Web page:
View details for DOI 10.1038/s41467-022-32155-w
View details for PubMedID 35902589
Precision environmental health monitoring by longitudinal exposome and multi-omics profiling.
Conventional environmental health studies have primarily focused on limited environmental stressors at the population level, which lacks the power to dissect the complexity and heterogeneity of individualized environmental exposures. Here, as a pilot case study, we integrated deep-profiled longitudinal personal exposome and internal multi-omics to systematically investigate how the exposome shapes a single individual's phenome. We annotated thousands of chemical and biological components in the personal exposome cloud and found they were significantly correlated with thousands of internal biomolecules, which was further cross-validated using corresponding clinical data. Our results showed that agrochemicals and fungi predominated in the highly diverse and dynamic personal exposome, and the biomolecules and pathways related to the individual's immune system, kidney, and liver were highly associated with the personal external exposome. Overall, this data-driven longitudinal monitoring study shows the potential dynamic interactions between the personal exposome and internal multi-omics, as well as the impact of the exposome on precision health by producing abundant testable hypotheses.
View details for DOI 10.1101/gr.276521.121
View details for PubMedID 35667843
Multiomic analysis reveals cell-type-specific molecular determinants of COVID-19 severity.
The determinants of severe COVID-19 in healthy adults are poorly understood, which limits the opportunity for early intervention. We present a multiomic analysis using machine learning to characterize the genomic basis of COVID-19 severity. We use single-cell multiome profiling of human lungs to link genetic signals to cell-type-specific functions. We discover >1,000 risk genes across 19 cell types, which account for 77% of the SNP-based heritability for severe disease. Genetic risk is particularly focused within natural killer (NK) cells and T cells, placing the dysfunction of these cells upstream of severe disease. Mendelian randomization and single-cell profiling of human NK cells support the role of NK cells and further localize genetic risk to CD56bright NK cells, which are key cytokine producers during the innate immune response. Rare variant analysis confirms the enrichment of severe-disease-associated genetic variation within NK-cell risk genes. Our study provides insights into the pathogenesis of severe COVID-19 with potential therapeutic targets.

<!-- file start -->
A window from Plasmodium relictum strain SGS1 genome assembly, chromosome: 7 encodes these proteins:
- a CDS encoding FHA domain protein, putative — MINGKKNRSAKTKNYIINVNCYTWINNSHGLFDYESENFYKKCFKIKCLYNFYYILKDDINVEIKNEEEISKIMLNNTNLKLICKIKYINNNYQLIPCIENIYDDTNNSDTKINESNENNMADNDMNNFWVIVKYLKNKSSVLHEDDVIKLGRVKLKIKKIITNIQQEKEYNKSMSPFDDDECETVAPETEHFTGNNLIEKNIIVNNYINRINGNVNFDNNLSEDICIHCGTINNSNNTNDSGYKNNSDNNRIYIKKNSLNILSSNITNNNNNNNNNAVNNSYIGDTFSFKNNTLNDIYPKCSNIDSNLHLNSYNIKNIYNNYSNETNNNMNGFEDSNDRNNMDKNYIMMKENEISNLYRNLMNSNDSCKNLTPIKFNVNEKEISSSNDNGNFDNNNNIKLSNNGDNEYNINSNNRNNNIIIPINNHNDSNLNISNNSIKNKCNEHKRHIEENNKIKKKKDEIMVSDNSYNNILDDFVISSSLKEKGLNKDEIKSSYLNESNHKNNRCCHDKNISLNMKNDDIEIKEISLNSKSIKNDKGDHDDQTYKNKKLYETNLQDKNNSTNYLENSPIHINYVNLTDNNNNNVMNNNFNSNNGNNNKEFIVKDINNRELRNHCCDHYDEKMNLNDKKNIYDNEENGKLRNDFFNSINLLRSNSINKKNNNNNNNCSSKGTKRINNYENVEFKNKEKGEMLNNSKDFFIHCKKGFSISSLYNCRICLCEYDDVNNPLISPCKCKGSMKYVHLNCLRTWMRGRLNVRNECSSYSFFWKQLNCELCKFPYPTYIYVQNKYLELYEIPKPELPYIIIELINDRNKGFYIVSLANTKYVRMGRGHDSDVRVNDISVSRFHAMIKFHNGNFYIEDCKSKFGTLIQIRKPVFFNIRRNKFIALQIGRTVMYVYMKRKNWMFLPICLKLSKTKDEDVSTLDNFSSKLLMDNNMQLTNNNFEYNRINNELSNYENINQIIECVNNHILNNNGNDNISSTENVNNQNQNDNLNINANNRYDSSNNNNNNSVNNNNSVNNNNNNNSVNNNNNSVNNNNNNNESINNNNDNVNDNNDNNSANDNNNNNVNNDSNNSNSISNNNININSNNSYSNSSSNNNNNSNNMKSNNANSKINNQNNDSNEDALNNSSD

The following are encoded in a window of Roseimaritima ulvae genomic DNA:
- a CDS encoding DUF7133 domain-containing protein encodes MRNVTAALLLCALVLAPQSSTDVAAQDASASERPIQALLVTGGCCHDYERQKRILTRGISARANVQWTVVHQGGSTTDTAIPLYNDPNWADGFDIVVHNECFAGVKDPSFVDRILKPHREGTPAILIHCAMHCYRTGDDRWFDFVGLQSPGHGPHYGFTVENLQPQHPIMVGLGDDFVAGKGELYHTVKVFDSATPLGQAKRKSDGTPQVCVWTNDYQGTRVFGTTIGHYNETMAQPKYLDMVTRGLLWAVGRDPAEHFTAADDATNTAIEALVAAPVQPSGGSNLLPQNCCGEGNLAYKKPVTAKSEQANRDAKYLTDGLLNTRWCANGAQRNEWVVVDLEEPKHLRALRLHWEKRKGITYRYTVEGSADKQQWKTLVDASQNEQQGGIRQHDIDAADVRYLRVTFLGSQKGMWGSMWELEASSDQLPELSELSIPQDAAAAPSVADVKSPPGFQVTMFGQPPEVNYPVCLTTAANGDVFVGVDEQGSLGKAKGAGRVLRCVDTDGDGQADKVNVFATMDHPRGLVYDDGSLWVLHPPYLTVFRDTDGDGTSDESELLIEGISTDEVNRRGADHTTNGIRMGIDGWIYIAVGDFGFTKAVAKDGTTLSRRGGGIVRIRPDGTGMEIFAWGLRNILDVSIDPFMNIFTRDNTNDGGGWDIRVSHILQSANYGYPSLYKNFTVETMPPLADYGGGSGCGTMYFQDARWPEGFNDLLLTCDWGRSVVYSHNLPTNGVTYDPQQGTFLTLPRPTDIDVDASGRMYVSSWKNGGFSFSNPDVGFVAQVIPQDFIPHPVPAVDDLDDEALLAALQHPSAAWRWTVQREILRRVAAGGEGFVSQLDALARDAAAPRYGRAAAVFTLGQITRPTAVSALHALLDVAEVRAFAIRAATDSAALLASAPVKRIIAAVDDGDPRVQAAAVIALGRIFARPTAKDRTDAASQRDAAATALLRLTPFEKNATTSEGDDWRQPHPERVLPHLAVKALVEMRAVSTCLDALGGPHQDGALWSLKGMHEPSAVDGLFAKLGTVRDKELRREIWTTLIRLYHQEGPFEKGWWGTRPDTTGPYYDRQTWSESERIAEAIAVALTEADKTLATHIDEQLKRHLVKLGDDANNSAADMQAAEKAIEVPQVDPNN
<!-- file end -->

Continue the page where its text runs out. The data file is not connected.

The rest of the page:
View details for DOI 10.1016/j.cels.2022.05.007
View details for PubMedID 35690068
metID: a R package for automatable compound annotation for LC-MS-based data.
Bioinformatics (Oxford, England)
SUMMARY: Accurate and efficient compound annotation is a long-standing challenge for LC-MS-based data (e.g., untargeted metabolomics and exposomics). Substantial efforts have been devoted to overcoming this obstacle, whereas current tools are limited by the sources of spectral information used (in-house and public databases) and are not automated and streamlined. Therefore, we developed metID, an R package that combines information from all major databases for comprehensive and streamlined compound annotation. metID is a flexible, simple, and powerful tool that can be installed on all platforms, allowing the compound annotation process to be fully automatic and reproducible. A detailed tutorial and a case study are provided in Supplementary Materials.AVAILABILITY AND IMPLEMENTATION: https://jaspershen.github.io/metID.SUPPLEMENTARY INFORMATION: Supplementary data are available at Bioinformatics online.
View details for DOI 10.1093/bioinformatics/btab583
View details for PubMedID 34432001
- Metabolic Dynamics and Prediction of Gestational Age and Time to Delivery in Pregnant Women OBSTETRICAL & GYNECOLOGICAL SURVEY 2020; 75 (11): 649–51
Metabolic Dynamics and Prediction of Gestational Age and Time to Delivery in Pregnant Women.
2020; 181 (7): 1680
Metabolism during pregnancy is a dynamic and precisely programmed process, the failure of which can bring devastating consequences to the mother and fetus. To define a high-resolution temporal profile of metabolites during healthy pregnancy, we analyzed the untargeted metabolome of 784weekly blood samples from 30 pregnant women. Broad changes and a highly choreographed profile were revealed: 4,995 metabolic features (of 9,651 total), 460 annotated compounds (of 687 total), and 34 human metabolic pathways (of 48 total) were significantly changed during pregnancy. Using linear models, we built a metabolic clock with five metabolites that time gestational age in high accordance with ultrasound (R= 0.92). Furthermore, two to three metabolites can identify when labor occurs (time to delivery within two, four, and eight weeks, AUROC ≥ 0.85). Our study represents a weekly characterization of the human pregnancy metabolome, providing a high-resolution landscape for understanding pregnancy with potential clinical utilities.